ROME (Reuters) - Italy’s ruling right-wing League party gained ground in local elections at the weekend, strengthening its hand as it cracks down on immigrants fleeing Africa and urges the European Union to revise its policy on asylum-seekers.
The League, in a governing coalition with the anti-establishment 5-Star Movement, extended its political reach in a second round of municipal elections on Sunday, taking over some strongholds of the center-left, which lost power nationally in March.
The results are a boost for League leader Matteo Salvini, who flew on Monday to Libya, staging post for waves of Africans fleeing to Italy in flimsy boats, many with the ultimate aim of settling in other EU countries such as Germany and France.
The elections appeared to confirm opinion poll findings which show the League doubling its support since the March 4 election and putting it on par with its larger coalition partner.
Salvini, who wants the EU to do more to help Libya stop people making the perilous journey, announced his departure for Libya in a Twitter post on Monday, without giving details.
He is due to meet Libyan Foreign Minister Mohamed Taher Siala and Prime Minister Fayez Seraj, and appear at a news conference there later on Monday.
Salvini, interior minister responsible for border control, wants his EU partners to revise the rules governing asylum seekers crossing the Mediterranean so that the bloc shares out the burden of handling them.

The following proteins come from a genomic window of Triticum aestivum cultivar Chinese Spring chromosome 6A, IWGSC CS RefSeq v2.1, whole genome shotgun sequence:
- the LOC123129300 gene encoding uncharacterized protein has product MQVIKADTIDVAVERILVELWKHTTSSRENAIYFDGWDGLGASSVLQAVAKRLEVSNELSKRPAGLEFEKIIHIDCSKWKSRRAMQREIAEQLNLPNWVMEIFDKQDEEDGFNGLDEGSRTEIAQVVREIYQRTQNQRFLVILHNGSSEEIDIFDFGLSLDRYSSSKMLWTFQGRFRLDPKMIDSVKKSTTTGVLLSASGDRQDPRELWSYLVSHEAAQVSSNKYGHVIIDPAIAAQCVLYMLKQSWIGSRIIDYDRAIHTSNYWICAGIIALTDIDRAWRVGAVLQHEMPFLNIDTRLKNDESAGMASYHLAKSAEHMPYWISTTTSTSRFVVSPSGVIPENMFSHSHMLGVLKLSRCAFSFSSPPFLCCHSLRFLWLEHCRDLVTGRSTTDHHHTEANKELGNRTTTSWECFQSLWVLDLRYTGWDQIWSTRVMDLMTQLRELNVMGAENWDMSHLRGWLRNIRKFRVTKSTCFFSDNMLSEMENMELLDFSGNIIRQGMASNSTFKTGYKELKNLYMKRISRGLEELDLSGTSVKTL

Under current EU rules, responsibility for handling boatloads of asylum seekers rests with the country where they first disembark. Italy, which lies close to North Africa, has taken in some 650,000 boat migrants since 2014.
Salvini’s decision to close port access to foreign-registered rescue vessels has caused a standoff with Malta, which also has refused to allow them to dock.
Rescue vessel Lifeline is carrying more than 230 migrants and is stuck in international waters in the Mediterranean.[nL8N1TQ0A5]
A private cargo ship, the Alexander Maersk, also has been waiting to be assigned a port since it picked up 113 migrants off southern Italy on Friday, the ship owner said.
Additional reporting by Massimiliano Di Giorgio in ROME and Aidan Lewis in TUNIS; Writing by Mark Bendeich; Editing by Alison Williams